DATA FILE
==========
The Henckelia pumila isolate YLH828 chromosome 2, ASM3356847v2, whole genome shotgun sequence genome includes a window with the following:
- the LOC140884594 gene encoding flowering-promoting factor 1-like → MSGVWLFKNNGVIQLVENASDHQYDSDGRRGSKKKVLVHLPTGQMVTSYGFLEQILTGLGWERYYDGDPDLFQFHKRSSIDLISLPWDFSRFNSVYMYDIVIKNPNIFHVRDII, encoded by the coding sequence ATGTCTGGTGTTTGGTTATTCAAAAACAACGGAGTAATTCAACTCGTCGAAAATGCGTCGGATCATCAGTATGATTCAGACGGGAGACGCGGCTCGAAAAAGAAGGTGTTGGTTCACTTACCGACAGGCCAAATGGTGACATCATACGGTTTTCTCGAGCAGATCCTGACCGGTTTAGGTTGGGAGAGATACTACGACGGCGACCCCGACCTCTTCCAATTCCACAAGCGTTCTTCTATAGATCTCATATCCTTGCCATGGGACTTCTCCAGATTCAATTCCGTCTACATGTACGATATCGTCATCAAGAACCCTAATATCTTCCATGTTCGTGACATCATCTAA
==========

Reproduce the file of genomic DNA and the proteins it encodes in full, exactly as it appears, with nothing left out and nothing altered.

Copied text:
The Henckelia pumila isolate YLH828 chromosome 2, ASM3356847v2, whole genome shotgun sequence genome includes a window with the following:
- the LOC140884594 gene encoding flowering-promoting factor 1-like → MSGVWLFKNNGVIQLVENASDHQYDSDGRRGSKKKVLVHLPTGQMVTSYGFLEQILTGLGWERYYDGDPDLFQFHKRSSIDLISLPWDFSRFNSVYMYDIVIKNPNIFHVRDII, encoded by the coding sequence ATGTCTGGTGTTTGGTTATTCAAAAACAACGGAGTAATTCAACTCGTCGAAAATGCGTCGGATCATCAGTATGATTCAGACGGGAGACGCGGCTCGAAAAAGAAGGTGTTGGTTCACTTACCGACAGGCCAAATGGTGACATCATACGGTTTTCTCGAGCAGATCCTGACCGGTTTAGGTTGGGAGAGATACTACGACGGCGACCCCGACCTCTTCCAATTCCACAAGCGTTCTTCTATAGATCTCATATCCTTGCCATGGGACTTCTCCAGATTCAATTCCGTCTACATGTACGATATCGTCATCAAGAACCCTAATATCTTCCATGTTCGTGACATCATCTAA